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#135813 - 12/06/04 10:04 PM Re: Training to fight only the best.
Chen Zen Offline
Professional Poster

Registered: 02/09/03
Posts: 7043
Loc: Ms
Now, just because we all train in a dojo does that mean we face skilled opposition? Hardly. Now lets look at the thought process behind the training. As an example, Muay Thai fighters are considered some of the very best fighters. Low level kicks and clinching may not turn up good results against a skilled Muay Thai fighter. Does that now make it ineffective and worthy of being dropped from a curriculum? Absolutely not yet this is the thinking behind such training. Trapping in a standup situation is highly unprobable against skilled opposition, yet its easily applied to untrained or innibriated opponents. The importance of the techniques you train ito the situations you find yourself in. What works for one opponent may not work for another. There is still a place for moderate and even low efficiency techniques when facing the average opponent.

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#135814 - 12/07/04 08:37 AM Re: Training to fight only the best.
Anonymous
Unregistered


Another thing I've noticed personally is when the situation unfolds its almost like slow motion. I'd blast my attacker with a punch or spin him and choke him out. The whole event seemed to last longer than it really did. I told a friend about this observation and he said he's heard the same thing from others who had to use their skill on the street. I guess its the adrenaline rush.

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#135815 - 12/07/04 10:34 AM Re: Training to fight only the best.
Anonymous
Unregistered


[QUOTE]Originally posted by Chen Zen:
Now, just because we all train in a dojo does that mean we face skilled opposition? Hardly. Now lets look at the thought process behind the training. As an example, Muay Thai fighters are considered some of the very best fighters. Low level kicks and clinching may not turn up good results against a skilled Muay Thai fighter. Does that now make it ineffective and worthy of being dropped from a curriculum? Absolutely not yet this is the thinking behind such training. Trapping in a standup situation is highly unprobable against skilled opposition, yet its easily applied to untrained or innibriated opponents. The importance of the techniques you train ito the situations you find yourself in. What works for one opponent may not work for another. There is still a place for moderate and even low efficiency techniques when facing the average opponent. [/QUOTE]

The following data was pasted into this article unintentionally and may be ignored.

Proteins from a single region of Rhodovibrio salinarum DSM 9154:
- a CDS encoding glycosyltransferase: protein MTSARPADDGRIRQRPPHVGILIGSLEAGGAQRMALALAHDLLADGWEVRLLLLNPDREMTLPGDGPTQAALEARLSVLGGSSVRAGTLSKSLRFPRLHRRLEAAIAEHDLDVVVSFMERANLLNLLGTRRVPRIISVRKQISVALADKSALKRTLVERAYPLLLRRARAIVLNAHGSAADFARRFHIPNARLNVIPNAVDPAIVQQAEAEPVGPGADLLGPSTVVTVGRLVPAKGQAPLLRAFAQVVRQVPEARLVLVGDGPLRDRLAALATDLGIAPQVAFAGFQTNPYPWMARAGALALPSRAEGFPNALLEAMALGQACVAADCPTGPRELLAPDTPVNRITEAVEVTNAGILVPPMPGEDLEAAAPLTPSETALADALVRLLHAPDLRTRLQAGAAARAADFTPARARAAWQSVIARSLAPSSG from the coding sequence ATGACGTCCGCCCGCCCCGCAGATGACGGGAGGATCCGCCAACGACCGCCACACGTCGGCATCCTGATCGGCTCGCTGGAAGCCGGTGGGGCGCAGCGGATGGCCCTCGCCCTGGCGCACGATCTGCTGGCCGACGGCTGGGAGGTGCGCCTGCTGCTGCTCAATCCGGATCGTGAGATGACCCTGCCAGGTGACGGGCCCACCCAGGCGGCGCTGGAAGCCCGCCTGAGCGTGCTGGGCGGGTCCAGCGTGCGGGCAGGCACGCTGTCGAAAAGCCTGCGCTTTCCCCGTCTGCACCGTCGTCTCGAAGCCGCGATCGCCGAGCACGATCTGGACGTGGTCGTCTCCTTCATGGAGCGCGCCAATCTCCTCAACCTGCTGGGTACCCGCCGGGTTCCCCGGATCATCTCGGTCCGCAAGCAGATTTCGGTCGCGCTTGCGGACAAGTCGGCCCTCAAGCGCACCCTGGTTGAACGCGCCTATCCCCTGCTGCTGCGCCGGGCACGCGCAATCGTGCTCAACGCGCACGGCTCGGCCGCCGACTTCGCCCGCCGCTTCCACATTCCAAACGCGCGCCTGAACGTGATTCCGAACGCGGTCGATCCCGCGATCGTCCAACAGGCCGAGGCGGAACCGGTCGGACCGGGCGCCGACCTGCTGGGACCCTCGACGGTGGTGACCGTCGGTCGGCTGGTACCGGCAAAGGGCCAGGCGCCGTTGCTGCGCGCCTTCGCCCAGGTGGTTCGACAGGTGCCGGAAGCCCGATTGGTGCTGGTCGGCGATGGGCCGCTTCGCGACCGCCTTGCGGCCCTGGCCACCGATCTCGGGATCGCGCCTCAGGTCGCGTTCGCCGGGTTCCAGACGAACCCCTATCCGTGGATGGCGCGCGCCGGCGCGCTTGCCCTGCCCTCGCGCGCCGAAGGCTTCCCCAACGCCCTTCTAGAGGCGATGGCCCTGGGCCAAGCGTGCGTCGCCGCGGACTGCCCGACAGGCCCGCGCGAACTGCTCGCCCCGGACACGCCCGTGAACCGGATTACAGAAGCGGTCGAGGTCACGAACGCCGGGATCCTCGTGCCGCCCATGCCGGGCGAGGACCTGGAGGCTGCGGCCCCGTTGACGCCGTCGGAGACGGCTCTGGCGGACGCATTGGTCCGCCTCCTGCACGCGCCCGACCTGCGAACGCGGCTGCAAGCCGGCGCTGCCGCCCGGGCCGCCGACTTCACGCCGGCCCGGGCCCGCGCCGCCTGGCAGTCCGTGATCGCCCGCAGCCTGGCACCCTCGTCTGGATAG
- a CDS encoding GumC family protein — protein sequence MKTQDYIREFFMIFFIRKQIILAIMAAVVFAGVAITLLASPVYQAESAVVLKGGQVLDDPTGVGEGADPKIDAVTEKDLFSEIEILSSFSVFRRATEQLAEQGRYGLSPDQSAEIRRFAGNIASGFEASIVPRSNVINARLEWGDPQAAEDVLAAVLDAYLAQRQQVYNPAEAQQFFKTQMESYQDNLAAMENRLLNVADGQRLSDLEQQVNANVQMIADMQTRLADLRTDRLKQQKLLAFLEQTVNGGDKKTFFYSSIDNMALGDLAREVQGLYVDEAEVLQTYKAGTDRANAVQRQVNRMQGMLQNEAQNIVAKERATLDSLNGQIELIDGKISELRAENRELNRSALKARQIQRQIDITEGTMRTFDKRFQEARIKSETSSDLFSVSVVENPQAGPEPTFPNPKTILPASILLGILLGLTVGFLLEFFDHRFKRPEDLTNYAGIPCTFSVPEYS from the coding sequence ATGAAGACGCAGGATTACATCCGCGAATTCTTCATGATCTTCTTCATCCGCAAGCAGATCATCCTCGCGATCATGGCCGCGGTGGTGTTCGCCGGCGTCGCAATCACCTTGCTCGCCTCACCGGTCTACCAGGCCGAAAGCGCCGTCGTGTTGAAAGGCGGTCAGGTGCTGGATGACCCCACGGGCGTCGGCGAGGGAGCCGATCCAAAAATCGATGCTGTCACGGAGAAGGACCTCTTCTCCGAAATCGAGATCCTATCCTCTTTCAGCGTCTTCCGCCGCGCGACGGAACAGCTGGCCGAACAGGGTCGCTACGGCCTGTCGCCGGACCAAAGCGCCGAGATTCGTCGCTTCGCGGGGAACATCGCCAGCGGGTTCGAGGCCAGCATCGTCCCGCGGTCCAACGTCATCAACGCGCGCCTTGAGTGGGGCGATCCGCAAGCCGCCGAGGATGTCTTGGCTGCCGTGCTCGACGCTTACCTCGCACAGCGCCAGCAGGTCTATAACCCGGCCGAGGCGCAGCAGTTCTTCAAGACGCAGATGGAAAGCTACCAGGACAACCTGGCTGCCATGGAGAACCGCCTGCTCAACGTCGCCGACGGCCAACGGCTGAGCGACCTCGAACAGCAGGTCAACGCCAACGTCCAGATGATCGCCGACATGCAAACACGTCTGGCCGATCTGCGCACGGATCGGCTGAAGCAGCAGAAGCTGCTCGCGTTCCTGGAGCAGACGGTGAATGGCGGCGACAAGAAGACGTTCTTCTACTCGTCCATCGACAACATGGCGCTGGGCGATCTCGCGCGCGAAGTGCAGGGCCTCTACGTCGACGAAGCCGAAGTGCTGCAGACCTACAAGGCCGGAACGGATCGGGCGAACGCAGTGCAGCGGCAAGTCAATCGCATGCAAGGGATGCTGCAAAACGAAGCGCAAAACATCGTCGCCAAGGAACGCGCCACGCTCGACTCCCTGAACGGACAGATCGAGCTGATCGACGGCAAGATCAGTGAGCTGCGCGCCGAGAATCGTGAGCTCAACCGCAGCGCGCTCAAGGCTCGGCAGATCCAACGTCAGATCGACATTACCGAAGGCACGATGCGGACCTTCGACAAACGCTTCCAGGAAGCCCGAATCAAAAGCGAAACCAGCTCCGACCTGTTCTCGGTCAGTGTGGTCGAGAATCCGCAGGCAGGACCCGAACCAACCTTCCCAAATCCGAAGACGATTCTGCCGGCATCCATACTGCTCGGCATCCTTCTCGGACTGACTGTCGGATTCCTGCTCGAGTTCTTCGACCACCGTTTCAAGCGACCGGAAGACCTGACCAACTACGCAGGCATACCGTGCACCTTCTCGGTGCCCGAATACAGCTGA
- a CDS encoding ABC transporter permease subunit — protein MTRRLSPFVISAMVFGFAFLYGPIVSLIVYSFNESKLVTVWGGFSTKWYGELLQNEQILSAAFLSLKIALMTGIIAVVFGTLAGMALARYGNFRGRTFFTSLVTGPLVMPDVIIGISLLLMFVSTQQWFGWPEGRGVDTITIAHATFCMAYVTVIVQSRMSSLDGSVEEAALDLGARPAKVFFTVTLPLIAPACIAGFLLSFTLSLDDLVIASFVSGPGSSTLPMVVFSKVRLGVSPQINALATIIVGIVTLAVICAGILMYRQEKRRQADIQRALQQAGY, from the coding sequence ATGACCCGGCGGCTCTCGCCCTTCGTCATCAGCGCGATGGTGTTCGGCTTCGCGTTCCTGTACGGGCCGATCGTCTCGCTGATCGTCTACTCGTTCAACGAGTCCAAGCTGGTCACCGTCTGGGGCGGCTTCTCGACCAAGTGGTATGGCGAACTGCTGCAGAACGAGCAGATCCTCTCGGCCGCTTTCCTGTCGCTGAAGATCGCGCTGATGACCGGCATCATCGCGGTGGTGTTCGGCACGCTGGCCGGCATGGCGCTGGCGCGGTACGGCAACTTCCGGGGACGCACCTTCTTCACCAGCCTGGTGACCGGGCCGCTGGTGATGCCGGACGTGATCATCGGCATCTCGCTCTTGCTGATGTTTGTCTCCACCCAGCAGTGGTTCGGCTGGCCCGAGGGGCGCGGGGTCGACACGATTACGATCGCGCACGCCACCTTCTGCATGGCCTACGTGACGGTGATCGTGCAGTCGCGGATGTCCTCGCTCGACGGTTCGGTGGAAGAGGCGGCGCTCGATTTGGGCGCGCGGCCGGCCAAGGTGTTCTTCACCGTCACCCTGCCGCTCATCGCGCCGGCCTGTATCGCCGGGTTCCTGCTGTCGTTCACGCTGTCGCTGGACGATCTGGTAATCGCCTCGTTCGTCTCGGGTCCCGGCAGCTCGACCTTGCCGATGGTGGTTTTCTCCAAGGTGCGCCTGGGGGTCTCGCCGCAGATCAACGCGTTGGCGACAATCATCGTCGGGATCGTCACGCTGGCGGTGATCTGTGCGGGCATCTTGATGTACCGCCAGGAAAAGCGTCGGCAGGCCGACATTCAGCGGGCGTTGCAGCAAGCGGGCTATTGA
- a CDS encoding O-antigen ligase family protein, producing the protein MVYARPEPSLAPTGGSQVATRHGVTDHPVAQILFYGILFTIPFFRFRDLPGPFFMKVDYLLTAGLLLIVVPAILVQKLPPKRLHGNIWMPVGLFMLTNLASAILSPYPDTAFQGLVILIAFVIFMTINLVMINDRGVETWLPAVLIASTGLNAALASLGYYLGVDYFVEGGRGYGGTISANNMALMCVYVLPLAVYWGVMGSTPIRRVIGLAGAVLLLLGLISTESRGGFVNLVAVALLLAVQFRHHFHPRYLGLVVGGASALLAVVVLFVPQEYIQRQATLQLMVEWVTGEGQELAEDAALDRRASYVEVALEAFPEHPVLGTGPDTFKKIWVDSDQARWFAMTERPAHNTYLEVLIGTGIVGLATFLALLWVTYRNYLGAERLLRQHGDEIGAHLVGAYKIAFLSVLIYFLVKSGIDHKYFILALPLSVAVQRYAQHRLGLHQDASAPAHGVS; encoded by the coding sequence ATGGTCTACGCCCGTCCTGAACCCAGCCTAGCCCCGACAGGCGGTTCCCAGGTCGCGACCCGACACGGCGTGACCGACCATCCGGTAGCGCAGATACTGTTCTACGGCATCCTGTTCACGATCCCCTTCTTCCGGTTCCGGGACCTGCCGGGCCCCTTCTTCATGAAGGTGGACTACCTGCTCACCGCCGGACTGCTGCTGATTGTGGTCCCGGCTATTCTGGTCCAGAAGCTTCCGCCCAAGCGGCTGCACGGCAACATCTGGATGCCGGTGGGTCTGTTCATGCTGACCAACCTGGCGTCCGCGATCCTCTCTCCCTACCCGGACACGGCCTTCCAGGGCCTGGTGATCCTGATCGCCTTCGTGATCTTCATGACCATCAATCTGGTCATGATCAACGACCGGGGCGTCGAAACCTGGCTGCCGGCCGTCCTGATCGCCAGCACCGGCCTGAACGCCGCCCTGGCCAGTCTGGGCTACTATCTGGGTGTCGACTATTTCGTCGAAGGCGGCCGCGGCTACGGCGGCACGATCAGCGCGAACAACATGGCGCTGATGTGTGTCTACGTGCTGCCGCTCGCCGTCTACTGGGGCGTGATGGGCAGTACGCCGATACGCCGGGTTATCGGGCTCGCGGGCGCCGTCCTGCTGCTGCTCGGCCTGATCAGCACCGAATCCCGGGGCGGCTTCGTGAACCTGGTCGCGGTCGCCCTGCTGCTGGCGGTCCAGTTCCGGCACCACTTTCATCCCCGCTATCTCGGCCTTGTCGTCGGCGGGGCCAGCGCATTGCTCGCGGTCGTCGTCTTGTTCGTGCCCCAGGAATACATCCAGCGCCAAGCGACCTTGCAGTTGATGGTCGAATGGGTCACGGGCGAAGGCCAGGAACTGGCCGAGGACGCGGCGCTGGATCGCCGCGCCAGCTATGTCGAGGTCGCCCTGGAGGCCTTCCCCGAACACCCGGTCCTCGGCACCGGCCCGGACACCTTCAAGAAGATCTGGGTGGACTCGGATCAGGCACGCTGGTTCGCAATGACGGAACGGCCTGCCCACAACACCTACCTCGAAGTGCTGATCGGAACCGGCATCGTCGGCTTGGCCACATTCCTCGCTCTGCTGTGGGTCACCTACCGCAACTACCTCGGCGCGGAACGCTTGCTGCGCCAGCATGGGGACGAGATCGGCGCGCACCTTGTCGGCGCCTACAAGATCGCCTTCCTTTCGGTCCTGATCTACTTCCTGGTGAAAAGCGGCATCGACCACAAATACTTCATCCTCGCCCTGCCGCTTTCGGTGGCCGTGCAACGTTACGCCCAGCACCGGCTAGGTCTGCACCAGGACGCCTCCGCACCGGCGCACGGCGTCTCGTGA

Chen,

that was the point I was attempting to make with the relativity of "hig v.low". It also goes to economy of movement on another level too I think.
--------------------------------------------
I just think it's common sense that if you train for and against "skilled" resistance - then the average, untrained person will be a cakewalk.
Does that make ANY sense?

-John

Actually - it does and I wasn't disagreeing with you. Hope you didn't get that impression. Training in your style of JKD/MMA would seem to deal with the "average Joe".

I was really just trying ask "who/what" is the "best" fighter from a slightly different perspective based on Chen's thread starter.

Be well,

KiDoHae [IMG]http://www.fightingarts.com/forums/ubb/cool.gif[/IMG]

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#135816 - 12/07/04 01:26 PM Re: Training to fight only the best.
Anonymous
Unregistered


wot way would be the best way to train if you have no 1 to train with

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#135817 - 12/07/04 04:56 PM Re: Training to fight only the best.
kempo_jujitsu Offline
Veteran

Registered: 06/15/03
Posts: 1914
Loc: illinois, usa
my instructor just told me to fight whoever is standing in front of you at the time...in class...it just happens to be trained martial artists (of varying degrees)...also that way you BOTH get training...if you have one guy standing there throwing overhand punches...and wild lunging punches at you he benifits zero. he also said that we were not there to hurt or beat each other...every one of us is there to learn. another added plus to training alive as jkogas puts it, is BOTH participants reap benefits simultaneously
i often pondered this question because most of the people i trained with are more skilled than i am...then one day while outside of a local tavern a drunken friend of mine was...well...in a fit to put it mildly and he attacked me...he was so slow i almost laughed...so yes i would say its best to train to fight trained people..i agree with jkogas here.


[This message has been edited by kempo_jujitsu (edited 12-07-2004).]

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#135818 - 12/07/04 06:44 PM Re: Training to fight only the best.
JKogas Offline
Prolific

Registered: 01/25/03